Roderick WilliamsThe Proms’ current focus on Delius was also evident with a revival of Cynara – his setting of Ernest Dowson’s typically fanciful and ultimately fatalistic evocation of doomed love, discarded from Songs of Sunset in 1907 and completed with the aid of Eric Fenby 22 years later. The result is one of its composer’s most cohesive and affecting vocal works, not least through the luminous poise of orchestral writing that caresses the vocal line without in the least diffusing it, though with Roderick Williams rendering the latter with exemplary clarity and expressive depth, this reading could hardly have been other than a persuasive one.

Steven Osborne. Photograph: Eric RichmondAfter this, Steven Osborne gave an account of Grieg’s Piano Concerto which, if not a striking perspective on this most archetypal warhorse, had its share of felicities – not least Osborne making the first-movement cadenza almost a second development, or his unforced eloquence in the heightened reprise of the Adagio’s main theme. The wistful central interlude of the finale benefited from not being taken at a markedly slower tempo and, while there was hint of greasepaint in its climactic return at the close, the integration of soloist and orchestra more than offset any overt rhetoric. Storgårds ensured a committed response, with some fine contributions from the orchestra principals. As an encore, Osborne offered his own transcription of Widmung, Schumann’s song.

Framing the concert were two symphonies by Sibelius. Odd that the Sixth Symphony should increasingly be chosen to open proceedings, as its inward profundity is hardly likely to register on an audience in the process of ‘settling down’, yet Storgårds made the most of the opening movement’s seamless interplay of reflection and purposefulness on the way to its wrenching coda. The second movement could have had greater continuity between its variants on the woodwind’s whimsical main motif, while the canonic trio sections of its tensile successor were commendably precise. The finale was for the most part successful, but Storgårds’s restraint in the extended coda made its inconclusiveness unduly provisional. Applause came too early into Storgårds’s conducted silence.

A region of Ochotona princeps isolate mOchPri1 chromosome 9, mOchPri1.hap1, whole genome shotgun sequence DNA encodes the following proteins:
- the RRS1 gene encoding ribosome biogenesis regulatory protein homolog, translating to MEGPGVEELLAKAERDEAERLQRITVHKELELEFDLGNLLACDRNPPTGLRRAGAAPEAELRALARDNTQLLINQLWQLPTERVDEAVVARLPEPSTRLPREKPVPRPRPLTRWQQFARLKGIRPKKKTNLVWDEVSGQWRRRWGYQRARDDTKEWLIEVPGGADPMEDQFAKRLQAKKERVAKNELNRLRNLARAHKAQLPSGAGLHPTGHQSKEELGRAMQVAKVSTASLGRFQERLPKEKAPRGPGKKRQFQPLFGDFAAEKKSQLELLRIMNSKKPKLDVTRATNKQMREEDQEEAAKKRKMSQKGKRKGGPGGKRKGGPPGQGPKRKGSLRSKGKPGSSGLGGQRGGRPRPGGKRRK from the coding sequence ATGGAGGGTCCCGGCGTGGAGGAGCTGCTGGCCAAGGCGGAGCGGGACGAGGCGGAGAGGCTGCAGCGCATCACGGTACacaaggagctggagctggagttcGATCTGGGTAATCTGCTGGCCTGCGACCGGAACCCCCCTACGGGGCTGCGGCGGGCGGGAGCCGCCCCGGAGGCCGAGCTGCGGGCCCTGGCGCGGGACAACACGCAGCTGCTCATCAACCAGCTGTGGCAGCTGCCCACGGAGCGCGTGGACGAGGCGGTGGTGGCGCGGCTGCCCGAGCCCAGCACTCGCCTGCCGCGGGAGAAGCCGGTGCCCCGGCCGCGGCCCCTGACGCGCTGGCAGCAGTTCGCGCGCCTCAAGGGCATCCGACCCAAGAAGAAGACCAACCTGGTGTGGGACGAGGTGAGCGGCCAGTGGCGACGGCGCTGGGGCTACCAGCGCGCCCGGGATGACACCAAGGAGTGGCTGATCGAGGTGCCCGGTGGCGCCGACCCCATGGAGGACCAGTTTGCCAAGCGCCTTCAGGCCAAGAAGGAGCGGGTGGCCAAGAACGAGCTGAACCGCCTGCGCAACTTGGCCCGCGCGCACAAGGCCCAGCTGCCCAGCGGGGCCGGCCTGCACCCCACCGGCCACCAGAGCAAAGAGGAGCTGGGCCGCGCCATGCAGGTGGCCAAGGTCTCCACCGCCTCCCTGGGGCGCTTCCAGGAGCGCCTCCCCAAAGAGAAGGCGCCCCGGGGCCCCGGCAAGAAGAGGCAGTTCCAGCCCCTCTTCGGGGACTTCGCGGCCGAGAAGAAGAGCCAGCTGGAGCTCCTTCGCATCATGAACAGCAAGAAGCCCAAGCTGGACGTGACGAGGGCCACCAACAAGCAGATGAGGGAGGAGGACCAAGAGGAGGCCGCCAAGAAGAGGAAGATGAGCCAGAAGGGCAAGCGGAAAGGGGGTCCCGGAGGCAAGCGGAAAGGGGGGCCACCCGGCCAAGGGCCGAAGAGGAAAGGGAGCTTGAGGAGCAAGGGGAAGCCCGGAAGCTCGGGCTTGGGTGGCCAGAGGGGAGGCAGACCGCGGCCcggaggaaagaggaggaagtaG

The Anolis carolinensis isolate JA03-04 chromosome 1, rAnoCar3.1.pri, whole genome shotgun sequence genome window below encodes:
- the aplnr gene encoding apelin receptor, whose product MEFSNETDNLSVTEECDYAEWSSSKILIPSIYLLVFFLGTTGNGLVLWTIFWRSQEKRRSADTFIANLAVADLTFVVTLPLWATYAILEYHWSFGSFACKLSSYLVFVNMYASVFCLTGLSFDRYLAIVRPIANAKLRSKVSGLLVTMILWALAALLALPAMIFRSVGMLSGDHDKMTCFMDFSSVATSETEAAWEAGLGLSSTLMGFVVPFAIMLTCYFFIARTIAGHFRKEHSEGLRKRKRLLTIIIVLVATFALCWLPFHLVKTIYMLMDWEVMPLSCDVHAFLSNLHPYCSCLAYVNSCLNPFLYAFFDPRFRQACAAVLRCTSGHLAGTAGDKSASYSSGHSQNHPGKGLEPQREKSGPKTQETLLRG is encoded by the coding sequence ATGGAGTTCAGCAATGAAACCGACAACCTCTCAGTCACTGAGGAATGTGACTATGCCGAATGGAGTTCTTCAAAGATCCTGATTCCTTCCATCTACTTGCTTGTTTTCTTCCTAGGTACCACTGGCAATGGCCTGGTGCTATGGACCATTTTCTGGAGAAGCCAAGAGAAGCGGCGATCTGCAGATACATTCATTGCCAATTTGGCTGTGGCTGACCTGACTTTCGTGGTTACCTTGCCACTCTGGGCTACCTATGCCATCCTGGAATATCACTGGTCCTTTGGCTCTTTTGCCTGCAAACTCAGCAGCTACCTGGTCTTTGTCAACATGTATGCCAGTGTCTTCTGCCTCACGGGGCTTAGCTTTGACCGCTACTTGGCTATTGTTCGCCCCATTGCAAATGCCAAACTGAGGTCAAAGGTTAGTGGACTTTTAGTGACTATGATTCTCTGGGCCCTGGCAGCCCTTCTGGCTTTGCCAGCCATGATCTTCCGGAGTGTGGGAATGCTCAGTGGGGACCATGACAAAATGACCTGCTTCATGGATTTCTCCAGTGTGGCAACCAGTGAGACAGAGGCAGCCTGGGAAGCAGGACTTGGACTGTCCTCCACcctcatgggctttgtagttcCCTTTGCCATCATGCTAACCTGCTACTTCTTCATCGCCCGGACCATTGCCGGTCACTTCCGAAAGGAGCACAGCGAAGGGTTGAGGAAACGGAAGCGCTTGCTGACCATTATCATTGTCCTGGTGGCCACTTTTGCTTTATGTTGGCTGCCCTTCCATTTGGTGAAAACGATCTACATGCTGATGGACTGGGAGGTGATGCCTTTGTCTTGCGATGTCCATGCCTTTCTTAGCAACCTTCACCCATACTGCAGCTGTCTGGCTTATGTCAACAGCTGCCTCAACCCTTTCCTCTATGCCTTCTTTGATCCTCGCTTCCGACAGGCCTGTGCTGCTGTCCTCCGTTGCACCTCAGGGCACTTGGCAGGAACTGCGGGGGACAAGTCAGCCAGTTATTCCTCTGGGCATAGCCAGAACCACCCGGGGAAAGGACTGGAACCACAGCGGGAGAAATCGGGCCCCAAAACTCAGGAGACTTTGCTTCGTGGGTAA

Now probably the least performed of the cycle (at least in the UK), the Third Symphony makes for a worthwhile rounding-off of a programme. The highlight here was an Andante whose elusive transitional passages more than usually contributed to the ominous, even unsettling nature of the whole. The first movement featured some rapt playing from the strings at the start of the development, while the finale’s scherzo-like initial half had a pulsating intensity such as made the comparably restrained manner of the ensuing peroration the more unsatisfying and not helped by a surely unwarranted diminuendo which, along with a tendency to overemphasise passing detail, robbed the music of its cumulative majesty.

That said, there was more than enough insight in both performances to suggest that Storgårds is shaping into a Sibelian of some stature. Certainly his cycle of the symphonies, to be given at the BBC Philharmonic’s home venue of MediaCity UK in Salford Quays next June (and subsequently released on Chandos), looks set to be distinctive and individual.